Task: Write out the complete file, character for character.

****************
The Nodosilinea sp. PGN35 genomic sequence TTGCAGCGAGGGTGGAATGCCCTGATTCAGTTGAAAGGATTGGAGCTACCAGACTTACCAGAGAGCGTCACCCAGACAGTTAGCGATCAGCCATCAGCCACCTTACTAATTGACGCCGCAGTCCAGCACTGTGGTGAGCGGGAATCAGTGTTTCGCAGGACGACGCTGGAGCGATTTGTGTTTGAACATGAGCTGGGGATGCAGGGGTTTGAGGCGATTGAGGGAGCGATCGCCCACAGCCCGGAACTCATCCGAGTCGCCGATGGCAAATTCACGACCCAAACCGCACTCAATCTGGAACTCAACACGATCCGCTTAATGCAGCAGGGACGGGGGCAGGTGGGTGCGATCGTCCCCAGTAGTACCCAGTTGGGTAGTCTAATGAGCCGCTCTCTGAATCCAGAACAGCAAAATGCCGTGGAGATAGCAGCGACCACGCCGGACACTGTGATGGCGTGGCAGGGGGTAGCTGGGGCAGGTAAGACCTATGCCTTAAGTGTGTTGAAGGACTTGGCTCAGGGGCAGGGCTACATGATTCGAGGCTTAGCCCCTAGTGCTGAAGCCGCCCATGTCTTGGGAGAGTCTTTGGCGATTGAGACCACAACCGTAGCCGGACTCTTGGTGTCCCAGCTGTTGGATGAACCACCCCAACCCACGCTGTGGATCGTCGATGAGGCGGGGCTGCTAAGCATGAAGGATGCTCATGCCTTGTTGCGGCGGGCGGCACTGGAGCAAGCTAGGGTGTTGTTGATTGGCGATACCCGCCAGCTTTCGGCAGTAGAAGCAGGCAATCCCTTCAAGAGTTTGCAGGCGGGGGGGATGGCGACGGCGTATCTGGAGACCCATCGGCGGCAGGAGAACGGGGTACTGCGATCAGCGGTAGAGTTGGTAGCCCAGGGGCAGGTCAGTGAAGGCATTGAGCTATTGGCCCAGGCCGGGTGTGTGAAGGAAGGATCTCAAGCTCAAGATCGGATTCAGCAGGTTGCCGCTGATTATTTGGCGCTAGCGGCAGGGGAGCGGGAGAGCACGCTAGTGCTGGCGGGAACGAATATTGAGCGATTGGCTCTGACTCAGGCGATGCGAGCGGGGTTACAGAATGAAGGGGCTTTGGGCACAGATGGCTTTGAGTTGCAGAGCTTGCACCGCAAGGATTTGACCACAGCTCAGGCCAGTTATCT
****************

The Nodosilinea sp. PGN35 genomic sequence TTGCAGCGAGGGTGGAATGCCCTGATTCAGTTGAAAGGATTGGAGCTACCAGACTTACCAGAGAGCGTCACCCAGACAGTTAGCGATCAGCCATCAGCCACCTTACTAATTGACGCCGCAGTCCAGCACTGTGGTGAGCGGGAATCAGTGTTTCGCAGGACGACGCTGGAGCGATTTGTGTTTGAACATGAGCTGGGGATGCAGGGGTTTGAGGCGATTGAGGGAGCGATCGCCCACAGCCCGGAACTCATCCGAGTCGCCGATGGCAAATTCACGACCCAAACCGCACTCAATCTGGAACTCAACACGATCCGCTTAATGCAGCAGGGACGGGGGCAGGTGGGTGCGATCGTCCCCAGTAGTACCCAGTTGGGTAGTCTAATGAGCCGCTCTCTGAATCCAGAACAGCAAAATGCCGTGGAGATAGCAGCGACCACGCCGGACACTGTGATGGCGTGGCAGGGGGTAGCTGGGGCAGGTAAGACCTATGCCTTAAGTGTGTTGAAGGACTTGGCTCAGGGGCAGGGCTACATGATTCGAGGCTTAGCCCCTAGTGCTGAAGCCGCCCATGTCTTGGGAGAGTCTTTGGCGATTGAGACCACAACCGTAGCCGGACTCTTGGTGTCCCAGCTGTTGGATGAACCACCCCAACCCACGCTGTGGATCGTCGATGAGGCGGGGCTGCTAAGCATGAAGGATGCTCATGCCTTGTTGCGGCGGGCGGCACTGGAGCAAGCTAGGGTGTTGTTGATTGGCGATACCCGCCAGCTTTCGGCAGTAGAAGCAGGCAATCCCTTCAAGAGTTTGCAGGCGGGGGGGATGGCGACGGCGTATCTGGAGACCCATCGGCGGCAGGAGAACGGGGTACTGCGATCAGCGGTAGAGTTGGTAGCCCAGGGGCAGGTCAGTGAAGGCATTGAGCTATTGGCCCAGGCCGGGTGTGTGAAGGAAGGATCTCAAGCTCAAGATCGGATTCAGCAGGTTGCCGCTGATTATTTGGCGCTAGCGGCAGGGGAGCGGGAGAGCACGCTAGTGCTGGCGGGAACGAATATTGAGCGATTGGCTCTGACTCAGGCGATGCGAGCGGGGTTACAGAATGAAGGGGCTTTGGGCACAGATGGCTTTGAGTTGCAGAGCTTGCACCGCAAGGATTTGACCACAGCTCAGGCCAGTTATCT